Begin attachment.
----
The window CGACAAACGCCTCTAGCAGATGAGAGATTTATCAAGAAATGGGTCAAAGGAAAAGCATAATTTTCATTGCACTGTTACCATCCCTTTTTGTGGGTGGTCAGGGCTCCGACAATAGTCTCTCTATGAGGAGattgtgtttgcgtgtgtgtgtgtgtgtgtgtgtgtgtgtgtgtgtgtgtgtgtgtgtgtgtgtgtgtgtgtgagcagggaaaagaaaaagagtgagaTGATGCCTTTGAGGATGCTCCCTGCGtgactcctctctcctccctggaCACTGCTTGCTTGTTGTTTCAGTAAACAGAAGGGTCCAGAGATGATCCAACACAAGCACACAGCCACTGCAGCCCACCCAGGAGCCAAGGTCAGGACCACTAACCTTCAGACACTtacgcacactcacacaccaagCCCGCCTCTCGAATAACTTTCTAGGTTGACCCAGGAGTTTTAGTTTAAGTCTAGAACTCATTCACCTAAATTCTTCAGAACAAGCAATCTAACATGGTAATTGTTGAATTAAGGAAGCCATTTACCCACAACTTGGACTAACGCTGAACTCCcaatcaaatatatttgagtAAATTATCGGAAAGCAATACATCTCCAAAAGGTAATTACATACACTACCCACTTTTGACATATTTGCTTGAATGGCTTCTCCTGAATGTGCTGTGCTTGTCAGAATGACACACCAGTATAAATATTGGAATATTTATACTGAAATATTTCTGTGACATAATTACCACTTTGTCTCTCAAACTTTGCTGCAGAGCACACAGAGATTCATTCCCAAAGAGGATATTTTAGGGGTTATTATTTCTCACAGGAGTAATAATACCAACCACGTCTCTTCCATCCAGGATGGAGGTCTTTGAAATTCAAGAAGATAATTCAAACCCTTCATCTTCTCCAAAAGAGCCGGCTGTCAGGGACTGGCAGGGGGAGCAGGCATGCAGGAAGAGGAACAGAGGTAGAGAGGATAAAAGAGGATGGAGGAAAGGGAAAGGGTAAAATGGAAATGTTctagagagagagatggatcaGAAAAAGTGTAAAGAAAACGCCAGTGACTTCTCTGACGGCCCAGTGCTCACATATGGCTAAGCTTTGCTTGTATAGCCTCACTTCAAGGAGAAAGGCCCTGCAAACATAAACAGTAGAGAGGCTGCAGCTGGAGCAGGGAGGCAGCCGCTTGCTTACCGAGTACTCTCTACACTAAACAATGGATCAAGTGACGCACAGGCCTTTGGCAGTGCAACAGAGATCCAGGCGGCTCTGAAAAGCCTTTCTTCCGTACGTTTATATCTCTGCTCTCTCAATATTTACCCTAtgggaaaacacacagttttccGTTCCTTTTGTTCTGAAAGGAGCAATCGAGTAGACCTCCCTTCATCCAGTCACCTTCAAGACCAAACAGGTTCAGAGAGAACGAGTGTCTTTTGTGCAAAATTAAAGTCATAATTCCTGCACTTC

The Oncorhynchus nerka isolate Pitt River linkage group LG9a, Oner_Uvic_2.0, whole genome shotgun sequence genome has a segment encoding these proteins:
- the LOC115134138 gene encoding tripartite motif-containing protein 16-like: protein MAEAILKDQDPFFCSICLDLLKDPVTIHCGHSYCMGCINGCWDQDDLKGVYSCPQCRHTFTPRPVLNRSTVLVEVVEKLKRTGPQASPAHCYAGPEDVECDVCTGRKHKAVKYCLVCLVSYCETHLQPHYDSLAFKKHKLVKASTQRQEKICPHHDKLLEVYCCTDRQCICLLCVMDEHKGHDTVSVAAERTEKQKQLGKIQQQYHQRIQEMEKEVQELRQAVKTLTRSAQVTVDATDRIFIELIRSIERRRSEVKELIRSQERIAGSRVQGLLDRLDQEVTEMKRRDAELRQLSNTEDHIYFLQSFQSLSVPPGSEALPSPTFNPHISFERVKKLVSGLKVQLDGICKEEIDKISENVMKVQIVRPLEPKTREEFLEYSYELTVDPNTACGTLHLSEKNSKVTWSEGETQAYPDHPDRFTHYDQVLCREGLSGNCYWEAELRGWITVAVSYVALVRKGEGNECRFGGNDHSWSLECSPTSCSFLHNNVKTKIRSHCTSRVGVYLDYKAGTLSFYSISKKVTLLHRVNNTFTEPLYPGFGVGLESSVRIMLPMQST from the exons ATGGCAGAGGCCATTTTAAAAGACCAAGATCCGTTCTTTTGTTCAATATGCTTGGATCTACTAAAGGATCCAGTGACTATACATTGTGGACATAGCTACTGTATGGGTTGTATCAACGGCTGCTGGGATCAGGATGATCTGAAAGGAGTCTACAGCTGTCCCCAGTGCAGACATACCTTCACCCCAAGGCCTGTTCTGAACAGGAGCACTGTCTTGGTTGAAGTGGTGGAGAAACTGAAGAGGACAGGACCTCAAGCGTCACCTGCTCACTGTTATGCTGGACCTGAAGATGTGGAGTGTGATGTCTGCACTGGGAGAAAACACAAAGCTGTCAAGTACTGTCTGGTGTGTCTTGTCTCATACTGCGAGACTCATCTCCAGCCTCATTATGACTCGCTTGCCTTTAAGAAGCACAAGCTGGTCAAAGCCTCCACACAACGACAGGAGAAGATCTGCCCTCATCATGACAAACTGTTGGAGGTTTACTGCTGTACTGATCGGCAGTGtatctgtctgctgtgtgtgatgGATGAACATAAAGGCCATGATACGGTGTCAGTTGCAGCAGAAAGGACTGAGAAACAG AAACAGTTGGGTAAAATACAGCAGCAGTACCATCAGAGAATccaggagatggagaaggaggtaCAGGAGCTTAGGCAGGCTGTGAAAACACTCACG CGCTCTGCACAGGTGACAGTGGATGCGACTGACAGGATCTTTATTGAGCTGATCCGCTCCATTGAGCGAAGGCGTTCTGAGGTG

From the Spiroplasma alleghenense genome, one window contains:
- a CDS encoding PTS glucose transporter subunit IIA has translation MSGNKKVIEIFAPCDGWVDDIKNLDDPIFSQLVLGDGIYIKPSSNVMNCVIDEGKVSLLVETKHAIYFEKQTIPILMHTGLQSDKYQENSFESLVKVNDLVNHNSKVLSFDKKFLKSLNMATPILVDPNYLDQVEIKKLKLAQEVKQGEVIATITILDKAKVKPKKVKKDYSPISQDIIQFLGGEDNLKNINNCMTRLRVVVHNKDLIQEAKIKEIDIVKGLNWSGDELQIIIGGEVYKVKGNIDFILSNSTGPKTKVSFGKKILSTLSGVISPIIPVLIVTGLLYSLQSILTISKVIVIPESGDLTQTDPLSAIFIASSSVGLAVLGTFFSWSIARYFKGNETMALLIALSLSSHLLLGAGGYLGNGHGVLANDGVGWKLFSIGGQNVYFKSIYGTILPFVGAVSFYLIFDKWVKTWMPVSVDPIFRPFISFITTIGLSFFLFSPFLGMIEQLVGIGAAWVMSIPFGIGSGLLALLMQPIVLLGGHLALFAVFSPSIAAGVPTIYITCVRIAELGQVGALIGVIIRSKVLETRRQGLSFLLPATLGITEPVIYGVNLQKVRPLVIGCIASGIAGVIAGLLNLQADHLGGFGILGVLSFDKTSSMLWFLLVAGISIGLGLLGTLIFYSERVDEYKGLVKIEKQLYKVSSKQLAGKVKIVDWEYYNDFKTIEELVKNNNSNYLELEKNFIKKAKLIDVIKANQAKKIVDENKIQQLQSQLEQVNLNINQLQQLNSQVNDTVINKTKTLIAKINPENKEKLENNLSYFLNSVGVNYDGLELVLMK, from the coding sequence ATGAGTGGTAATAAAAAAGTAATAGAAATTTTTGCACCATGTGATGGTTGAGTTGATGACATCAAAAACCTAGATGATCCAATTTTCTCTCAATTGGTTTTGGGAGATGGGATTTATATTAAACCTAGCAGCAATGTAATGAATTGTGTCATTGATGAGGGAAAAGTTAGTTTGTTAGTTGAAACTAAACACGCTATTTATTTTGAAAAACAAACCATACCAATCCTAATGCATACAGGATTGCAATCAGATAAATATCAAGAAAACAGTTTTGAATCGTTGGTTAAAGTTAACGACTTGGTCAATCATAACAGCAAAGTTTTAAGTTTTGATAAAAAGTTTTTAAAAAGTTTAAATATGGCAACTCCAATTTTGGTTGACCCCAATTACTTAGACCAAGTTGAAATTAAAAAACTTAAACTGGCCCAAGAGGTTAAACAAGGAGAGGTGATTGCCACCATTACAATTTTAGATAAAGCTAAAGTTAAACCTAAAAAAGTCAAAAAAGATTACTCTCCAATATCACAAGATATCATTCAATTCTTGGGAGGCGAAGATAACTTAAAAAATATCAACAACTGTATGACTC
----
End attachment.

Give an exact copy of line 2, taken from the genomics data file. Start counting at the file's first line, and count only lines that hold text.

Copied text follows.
The Oncorhynchus nerka isolate Pitt River linkage group LG9a, Oner_Uvic_2.0, whole genome shotgun sequence genome has a segment encoding these proteins: